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Gay takes swipe at NatRoad as Bill passes

NatRoad's criticism of New South Wales' handling of national heavy vehicle regulations leaves the State's road minister unimpressed

By Brad Gardner | September 23, 2013

The New South Wales Government has taken a swipe at industry representative body NatRoad for its criticism of the State’s approach to national heavy vehicle regulations.

Roads Minister Duncan Gay registered his disappointment with the lobby group as Parliament passed the Heavy Vehicle (Adoption of National Law) Amendment Bill, which preserves existing NSW-specific initiatives under the new national regulatory framework.

The Bill also maintains an independent power of prosecution once national regulations begin and empowers the Government to impose extra conditions on trucking firms operating under advanced fatigue management (AFM).

Both measures led to NatRoad publicly accusing NSW of exposing businesses to risk and uncertainty and threatening to undermine road safety.

Just as the Legislative Council prepared last week to follow the Lower House’s lead by passing the Bill, Gay thanked the Australian Trucking Association and the Livestock and Rural Transporters Association for their support and “wise advice” before turning to NatRoad.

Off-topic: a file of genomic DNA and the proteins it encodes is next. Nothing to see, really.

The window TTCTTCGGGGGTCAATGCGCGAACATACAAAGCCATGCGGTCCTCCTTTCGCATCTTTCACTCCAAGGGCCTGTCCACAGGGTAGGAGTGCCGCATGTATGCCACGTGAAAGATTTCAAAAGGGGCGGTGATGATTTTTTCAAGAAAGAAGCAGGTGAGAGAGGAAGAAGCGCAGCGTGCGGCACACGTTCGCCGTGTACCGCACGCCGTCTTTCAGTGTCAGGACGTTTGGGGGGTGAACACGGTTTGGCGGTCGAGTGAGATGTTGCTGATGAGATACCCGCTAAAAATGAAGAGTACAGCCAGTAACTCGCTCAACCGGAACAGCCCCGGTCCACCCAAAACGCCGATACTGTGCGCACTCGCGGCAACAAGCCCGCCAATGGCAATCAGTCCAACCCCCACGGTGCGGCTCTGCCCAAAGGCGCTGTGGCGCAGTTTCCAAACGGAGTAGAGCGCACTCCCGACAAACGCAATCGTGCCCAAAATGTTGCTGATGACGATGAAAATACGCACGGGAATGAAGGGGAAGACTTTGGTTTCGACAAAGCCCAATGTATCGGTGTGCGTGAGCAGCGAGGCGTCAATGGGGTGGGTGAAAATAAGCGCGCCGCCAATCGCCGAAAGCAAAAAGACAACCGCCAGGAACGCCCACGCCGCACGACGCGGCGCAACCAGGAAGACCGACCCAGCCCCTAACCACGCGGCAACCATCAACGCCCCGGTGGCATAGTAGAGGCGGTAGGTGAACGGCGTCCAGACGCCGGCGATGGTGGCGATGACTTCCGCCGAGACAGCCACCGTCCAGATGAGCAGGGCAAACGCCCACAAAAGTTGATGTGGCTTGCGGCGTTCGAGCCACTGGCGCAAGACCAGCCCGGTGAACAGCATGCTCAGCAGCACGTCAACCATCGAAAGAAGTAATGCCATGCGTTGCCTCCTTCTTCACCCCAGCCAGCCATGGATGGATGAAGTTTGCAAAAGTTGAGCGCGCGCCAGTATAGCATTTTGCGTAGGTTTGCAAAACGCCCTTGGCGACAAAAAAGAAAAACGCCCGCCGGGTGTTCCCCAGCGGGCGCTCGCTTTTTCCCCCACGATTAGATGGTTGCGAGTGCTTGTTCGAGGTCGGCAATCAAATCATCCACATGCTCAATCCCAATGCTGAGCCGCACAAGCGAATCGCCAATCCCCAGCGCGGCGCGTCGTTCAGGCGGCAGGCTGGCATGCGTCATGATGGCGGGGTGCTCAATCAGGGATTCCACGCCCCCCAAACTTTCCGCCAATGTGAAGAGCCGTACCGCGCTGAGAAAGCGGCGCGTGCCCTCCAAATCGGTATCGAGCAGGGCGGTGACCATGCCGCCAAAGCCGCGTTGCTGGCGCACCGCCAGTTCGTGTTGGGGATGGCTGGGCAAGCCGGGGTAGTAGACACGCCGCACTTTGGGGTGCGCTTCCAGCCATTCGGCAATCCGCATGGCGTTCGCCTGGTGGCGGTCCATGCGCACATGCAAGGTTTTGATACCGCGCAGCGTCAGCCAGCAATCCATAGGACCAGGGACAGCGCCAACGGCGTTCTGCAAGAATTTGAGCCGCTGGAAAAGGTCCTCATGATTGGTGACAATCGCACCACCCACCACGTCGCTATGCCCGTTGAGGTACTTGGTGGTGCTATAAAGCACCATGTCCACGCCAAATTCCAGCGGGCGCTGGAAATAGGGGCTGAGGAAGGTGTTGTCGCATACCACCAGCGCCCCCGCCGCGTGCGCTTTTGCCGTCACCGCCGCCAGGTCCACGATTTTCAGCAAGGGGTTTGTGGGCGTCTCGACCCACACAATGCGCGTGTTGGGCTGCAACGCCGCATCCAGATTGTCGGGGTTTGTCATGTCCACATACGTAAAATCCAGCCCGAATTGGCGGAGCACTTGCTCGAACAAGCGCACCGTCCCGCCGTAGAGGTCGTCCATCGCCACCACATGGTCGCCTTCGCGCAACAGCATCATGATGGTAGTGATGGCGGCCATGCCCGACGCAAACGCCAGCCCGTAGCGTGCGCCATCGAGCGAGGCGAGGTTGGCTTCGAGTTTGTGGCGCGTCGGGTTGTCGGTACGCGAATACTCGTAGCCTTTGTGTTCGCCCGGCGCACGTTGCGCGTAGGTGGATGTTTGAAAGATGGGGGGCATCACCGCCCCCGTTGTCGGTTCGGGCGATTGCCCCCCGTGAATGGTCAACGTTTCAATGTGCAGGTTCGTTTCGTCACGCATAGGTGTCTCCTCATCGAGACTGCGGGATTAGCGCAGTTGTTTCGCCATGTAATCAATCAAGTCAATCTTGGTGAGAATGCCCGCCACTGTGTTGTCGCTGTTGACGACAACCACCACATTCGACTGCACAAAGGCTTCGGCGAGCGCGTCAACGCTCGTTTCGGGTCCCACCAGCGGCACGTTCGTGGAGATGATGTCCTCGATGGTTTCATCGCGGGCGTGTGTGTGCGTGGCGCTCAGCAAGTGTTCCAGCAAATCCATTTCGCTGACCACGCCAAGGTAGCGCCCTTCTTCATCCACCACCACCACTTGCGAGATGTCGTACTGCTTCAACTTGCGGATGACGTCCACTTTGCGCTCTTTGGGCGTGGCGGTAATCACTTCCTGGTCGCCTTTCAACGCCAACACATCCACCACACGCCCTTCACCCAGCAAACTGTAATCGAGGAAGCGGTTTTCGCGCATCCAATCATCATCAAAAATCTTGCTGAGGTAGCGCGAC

“Sadly, I was a little disappointed in the behaviour of representatives of the National Road Transport Operators Association (NatRoad) who, frankly, overreacted on several of the key clauses in the Bill, notably the prosecution provision,” he says.

NatRoad was scathing in its assessment of the Bill when it was introduced in Parliament, with President Geoff Crouch saying it put the NSW Government in danger of breaching its commitment to support national regulations.

“The Bill will rob Australian business of the promise that Australia will have a single heavy vehicle regulator, which has clear authority to set a consistent, definitive standard for your corporate road safety obligations,” Crouch said at the time.

“Every Australian business which sends, carries or receives any goods, or any freight, travelling over any part of the NSW road system, will be let down by this Bill.”

Crouch fears the the NSW Government’s power to mandate extra conditions on AFM-accredited firms beyond those that fatigue experts set could lead to inconsistency and conflicting instructions.

NatRoad also claimed the Bill’s provision on prosecutions, which mirrors Victoria’s approach, would allow the State to launch action against any party in the transport supply chain. But the Government has insisted it is not the intention of the provision.

“Its intention is to make prosecutions more secure under the national law rather than an independent power for agencies in NSW,” Parliamentary Secretary for Transport and Roads Stuart Ayres says.

Gay says the Bill will allow the NHVR to operate within NSW and also confirms the State’s commitment to national heavy vehicle regulations. NSW passed the Heavy Vehicle National Lawearlier this year to adopt national regulations.

“Industry has been seeking a national regulator for heavy vehicles under a national consistent heavy vehicle regulatory regime for many years,” Gay says.

“The application of the Heavy Vehicle National Law within New South Wales will support the National Heavy Vehicle Regulator and allow it to take on extra functions to benefit the heavy vehicle industry during the remainder of 2013.”

The Opposition supported the Bill’s passage, along with the Greens and the Christian Democratic Party.

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